I looked at all the evidence I could, as hard as I could. I examined every surviving source that refers to Jesus in all the relevant ancient languages. I read what scores and scores of scholars had to say about Jesus. And on that basis I decided whether I was right or not. I decided that the vast majority of scholars (all but one or two, out of many thousands) are absolutely right. Jesus did exist.
Would I be devastated to learn I was wrong? Absolutely NOT!!! Quite the contrary – throughout my scholarly career I have changed my views on lots of lots of issues, if the evidence seemed to demand it (I know scholars who have never changed their views on much of anything. That should give one pause….). And I simply adapt my personal views according to my historical findings. Since I am an agnostic who does not believe in Jesus, one could easily argue that a mythicist position would be more attractive to me personally. I too could then argue, as a scholar, that Jesus did not exist and that people should seriously consider leaving the Christian faith as I myself did.
So why don’t I argue that, if it would be more palatable with my personal view of the world? Because I’m a historian, and I think evidence really matters, and it matters that we get history right, so far as we can. If we rewrite history according to our own agendas and in light of our own deeply vested interests, how are we any better than other ideologues — for example those that made such a mess of the twentieth century, in various parts of the world, with their rewriting of history? We simply cannot allow ourselves to rewrite history to suit our purposes.
But if based on our historical investigations we come to learn something we did not know before, or come to see something we did not believe before, or find out that our previous views of something were wrong – we need to change what we think! This applies to believers and non-believers both. No one should be afraid to go where they think the “truth” (however you define it) is leading them.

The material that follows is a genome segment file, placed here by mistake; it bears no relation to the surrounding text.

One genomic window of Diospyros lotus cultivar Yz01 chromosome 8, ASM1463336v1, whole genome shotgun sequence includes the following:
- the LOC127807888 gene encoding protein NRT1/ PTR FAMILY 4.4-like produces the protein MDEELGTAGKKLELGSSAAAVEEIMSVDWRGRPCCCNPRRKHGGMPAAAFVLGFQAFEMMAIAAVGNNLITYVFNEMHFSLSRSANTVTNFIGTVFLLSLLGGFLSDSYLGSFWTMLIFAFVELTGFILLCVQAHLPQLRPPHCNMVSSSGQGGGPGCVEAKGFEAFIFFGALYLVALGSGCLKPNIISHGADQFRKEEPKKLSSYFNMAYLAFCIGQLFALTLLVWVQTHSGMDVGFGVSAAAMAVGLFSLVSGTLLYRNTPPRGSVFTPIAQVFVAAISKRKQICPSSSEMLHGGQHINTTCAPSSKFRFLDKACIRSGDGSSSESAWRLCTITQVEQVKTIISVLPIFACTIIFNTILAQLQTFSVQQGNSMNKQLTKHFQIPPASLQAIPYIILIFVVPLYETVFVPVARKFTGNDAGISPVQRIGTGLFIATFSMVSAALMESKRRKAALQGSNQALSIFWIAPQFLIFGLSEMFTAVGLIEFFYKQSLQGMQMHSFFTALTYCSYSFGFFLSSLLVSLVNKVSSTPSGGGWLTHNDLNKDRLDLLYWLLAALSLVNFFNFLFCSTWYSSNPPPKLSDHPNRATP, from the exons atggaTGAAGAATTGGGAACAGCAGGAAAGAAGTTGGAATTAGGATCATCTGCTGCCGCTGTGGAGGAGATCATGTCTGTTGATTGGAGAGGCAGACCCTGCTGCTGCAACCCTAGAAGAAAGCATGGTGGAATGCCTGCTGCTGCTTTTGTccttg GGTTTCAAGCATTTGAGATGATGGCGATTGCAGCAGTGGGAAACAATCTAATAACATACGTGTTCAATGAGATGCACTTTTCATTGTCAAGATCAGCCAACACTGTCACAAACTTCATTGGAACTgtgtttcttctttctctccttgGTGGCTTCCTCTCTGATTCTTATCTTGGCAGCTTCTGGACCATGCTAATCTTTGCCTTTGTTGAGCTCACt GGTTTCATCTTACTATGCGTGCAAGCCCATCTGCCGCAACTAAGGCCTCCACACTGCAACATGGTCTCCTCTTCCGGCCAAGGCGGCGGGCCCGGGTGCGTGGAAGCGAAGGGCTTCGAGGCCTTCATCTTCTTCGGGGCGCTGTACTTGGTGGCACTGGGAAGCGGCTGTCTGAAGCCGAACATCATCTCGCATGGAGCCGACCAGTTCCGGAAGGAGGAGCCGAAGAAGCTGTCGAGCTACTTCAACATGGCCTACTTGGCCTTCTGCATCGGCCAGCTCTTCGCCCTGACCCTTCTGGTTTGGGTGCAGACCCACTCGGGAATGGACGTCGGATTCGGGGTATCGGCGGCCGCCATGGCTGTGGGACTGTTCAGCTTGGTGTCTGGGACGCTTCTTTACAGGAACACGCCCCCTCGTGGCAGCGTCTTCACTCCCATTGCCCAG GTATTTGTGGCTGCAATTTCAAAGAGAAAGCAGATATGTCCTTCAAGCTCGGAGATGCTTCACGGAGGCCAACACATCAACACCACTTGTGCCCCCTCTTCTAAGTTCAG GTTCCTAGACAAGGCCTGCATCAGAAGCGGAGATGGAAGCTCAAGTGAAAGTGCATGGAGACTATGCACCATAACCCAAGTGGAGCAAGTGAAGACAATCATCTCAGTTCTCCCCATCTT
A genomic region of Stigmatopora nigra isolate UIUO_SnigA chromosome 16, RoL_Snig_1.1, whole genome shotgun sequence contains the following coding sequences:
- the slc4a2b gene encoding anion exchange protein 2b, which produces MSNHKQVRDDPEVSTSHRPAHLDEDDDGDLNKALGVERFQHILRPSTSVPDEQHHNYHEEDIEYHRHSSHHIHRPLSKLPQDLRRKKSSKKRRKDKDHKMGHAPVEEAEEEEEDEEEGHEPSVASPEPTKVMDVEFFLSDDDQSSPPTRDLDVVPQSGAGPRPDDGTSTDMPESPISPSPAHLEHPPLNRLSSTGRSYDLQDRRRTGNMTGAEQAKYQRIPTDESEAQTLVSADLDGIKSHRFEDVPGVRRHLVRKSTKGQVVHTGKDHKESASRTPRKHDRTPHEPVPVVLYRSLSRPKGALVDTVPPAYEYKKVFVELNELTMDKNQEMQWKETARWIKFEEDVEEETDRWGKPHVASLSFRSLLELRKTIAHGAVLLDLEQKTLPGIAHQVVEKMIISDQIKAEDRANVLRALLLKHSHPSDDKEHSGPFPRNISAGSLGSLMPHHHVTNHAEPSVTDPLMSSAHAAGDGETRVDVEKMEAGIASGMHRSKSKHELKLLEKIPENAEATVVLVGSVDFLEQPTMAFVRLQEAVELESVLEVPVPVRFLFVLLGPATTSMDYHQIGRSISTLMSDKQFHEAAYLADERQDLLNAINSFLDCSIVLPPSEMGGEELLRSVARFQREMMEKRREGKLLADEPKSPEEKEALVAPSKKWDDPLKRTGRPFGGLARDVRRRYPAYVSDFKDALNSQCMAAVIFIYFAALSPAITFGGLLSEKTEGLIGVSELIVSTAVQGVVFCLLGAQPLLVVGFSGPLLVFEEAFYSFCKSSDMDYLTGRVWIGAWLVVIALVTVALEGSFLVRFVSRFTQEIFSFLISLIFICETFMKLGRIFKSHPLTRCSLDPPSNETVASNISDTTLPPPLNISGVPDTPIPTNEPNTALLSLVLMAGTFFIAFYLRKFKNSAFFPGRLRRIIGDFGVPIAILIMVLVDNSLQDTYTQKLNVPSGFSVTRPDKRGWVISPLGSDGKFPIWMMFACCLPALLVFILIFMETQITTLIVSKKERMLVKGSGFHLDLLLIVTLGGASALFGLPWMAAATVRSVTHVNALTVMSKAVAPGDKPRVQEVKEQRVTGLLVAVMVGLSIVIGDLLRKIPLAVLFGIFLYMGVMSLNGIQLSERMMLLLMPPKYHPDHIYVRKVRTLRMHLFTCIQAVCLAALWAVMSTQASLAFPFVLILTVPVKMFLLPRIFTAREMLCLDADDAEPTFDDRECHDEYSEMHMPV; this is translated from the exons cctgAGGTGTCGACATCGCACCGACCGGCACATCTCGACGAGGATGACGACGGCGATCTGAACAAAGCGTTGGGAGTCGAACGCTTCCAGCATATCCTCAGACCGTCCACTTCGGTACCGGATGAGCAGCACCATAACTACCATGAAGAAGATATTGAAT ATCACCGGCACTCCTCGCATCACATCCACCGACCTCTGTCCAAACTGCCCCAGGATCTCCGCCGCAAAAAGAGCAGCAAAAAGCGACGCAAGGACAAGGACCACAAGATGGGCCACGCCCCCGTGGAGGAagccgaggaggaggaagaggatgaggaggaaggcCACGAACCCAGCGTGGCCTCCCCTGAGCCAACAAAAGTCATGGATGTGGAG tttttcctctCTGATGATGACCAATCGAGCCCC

Would I be traumatized if the mythicists were right after all? Not in the least. I would probably feel energized. But I can’t allow that expected outcome determine what I find when I engage in the difficult task of coming to understand what happened in the past.
Bio: Bart D. Ehrman is the James A. Gray Distinguished Professor at the University of North Carolina at Chapel Hill. He came to UNC in 1988, after four years of teaching at Rutgers University. At UNC he has served as both the Director of Graduate Studies and the Chair of the Department of Religious Studies.
A graduate of Wheaton College (Illinois), Bart received both his Masters of Divinity and Ph.D. from Princeton Theological Seminary, where his 1985 doctoral dissertation was awarded magna cum laude. Since then he has published extensively in the fields of New Testament and Early Christianity, having written or edited twenty-six books, numerous scholarly articles, and dozens of book reviews. For more detail, read here. Bart is also an original member of The Clergy Project. He has given The Rational Doubt Blog permission to repost public blogs from The Bart Ehrman Blog